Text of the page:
People with chronic or progressive medical conditions may require continuous monitoring through the use of lab tests.  This applies to conditions that worsen or improve too.

So, how often should platelet aggregation is performed? This usually depends on your doctor’s findings.

6. How to prepare for the test

There are some medications that can affect the results of platelet aggregation test.  So be sure to tell your healthcare provider about any medications (including over-the-counter drugs) you have taken within the past 2 weeks before the test.

Medications that may affect test results include:

Antibiotics:  penicillins, cephalosporins, nitrofurantoin

Antihistamines

Aspirin

Aspirin-containing compounds

Dipyridancole

Clopidogrel

Nonsteroidal anti-inflammatory drugs (NAID) such as ibuprofen and naproxen.

Theophylline

Ticlopidine

Tricyclic antidepressants

It’s not a complete list, though.  Before the process of blood collection is started, it is important to immediately tell the person who will be drawing the blood any history of allergy to latex.

Also, inform them if you have any underlying medical condition or currently using any medication or supplements that can potentially affect blood functionality or cause excessive bleeding.

Tell the healthcare worker any experience of nausea, lightheadedness, or history of fainting during any blood withdrawal procedures you’ve had in the past.

Do not perform any exercise within 15 to 20 minutes before undergoing a platelet aggregation test.

Moreover, tell the person who will be doing the test if you smoke.

7. How does the actual procedure feel

When the needle is inserted to draw out blood, some people may feel moderate pain.  Others may only feel a prick or stinging sensation.  Afterward, there may be some throbbing.

When the blood is being taken, a hematoma (blood-filled bump under the skin) or slight bleeding from the puncture site may occur. The test may need to be done more than once during the procedure.

A bruise or infection may develop at the puncture site with inadequate care.

8. Normal results

The normal time it takes for platelets to clump together is affected by temperature and results may vary from laboratory to laboratory. 

Also, laboratory test results may differ depending on gender, age, health history, method used for the test, and various other factors.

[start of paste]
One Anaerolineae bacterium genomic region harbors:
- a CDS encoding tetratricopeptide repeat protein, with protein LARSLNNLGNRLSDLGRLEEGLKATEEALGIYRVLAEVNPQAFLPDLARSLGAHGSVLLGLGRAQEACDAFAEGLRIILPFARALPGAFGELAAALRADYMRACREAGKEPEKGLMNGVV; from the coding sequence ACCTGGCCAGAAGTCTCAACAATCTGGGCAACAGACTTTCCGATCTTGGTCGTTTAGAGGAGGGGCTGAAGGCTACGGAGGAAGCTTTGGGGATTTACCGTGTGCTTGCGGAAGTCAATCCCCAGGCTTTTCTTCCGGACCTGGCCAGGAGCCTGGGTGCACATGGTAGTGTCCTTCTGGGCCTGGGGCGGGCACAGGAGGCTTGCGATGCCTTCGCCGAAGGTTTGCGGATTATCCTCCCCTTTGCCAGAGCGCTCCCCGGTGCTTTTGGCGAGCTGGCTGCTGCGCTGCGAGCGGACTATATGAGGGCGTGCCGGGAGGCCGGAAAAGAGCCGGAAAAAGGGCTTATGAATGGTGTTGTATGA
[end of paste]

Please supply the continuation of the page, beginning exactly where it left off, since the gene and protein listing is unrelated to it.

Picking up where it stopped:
If you take this test and your results are different from what is usually considered normal, it does not necessarily mean that you have a disease.  The following is considered to be a normal result for the test:

Adults:  65% aggregation in response to adenosine diphosphate (ADP), arachidonic acid, collagen, epinephrine and ristocetin.

9. What can affect test results?

Test results may display an increase due to:

Hemolysis

Lipemia

Nicotine

10. How is follow up made after the test?

Feel free to ask your healthcare worker how will you be informed of the test results.  Perhaps you may be asked to make a call in order to get the results, schedule an appointment to discuss the results, or simply get notified of the results by mail.   

Follow up care varies depending on the many factors with regards to your results.  Sometimes no follow up is necessary.  But in some occasions, follow up may be necessary.

A referral visit to a specialist, frequent monitoring, or additional tests or procedures may also be advised.

While the importance of undergoing a platelet aggregation test for those who need it cannot be understated, for most people it is something they never have to be totally concerned with.

However, if there may be problems with clotting of your blood, this type of test is an excellent procedure in determining what exactly is going on and how should it be dealt with.

If the procedure is one of the things your doctor recommends, you shouldn’t ignore it.  The procedure could provide essential information that your doctor can use in dealing with your treatment or whatever medical problems you may be experiencing.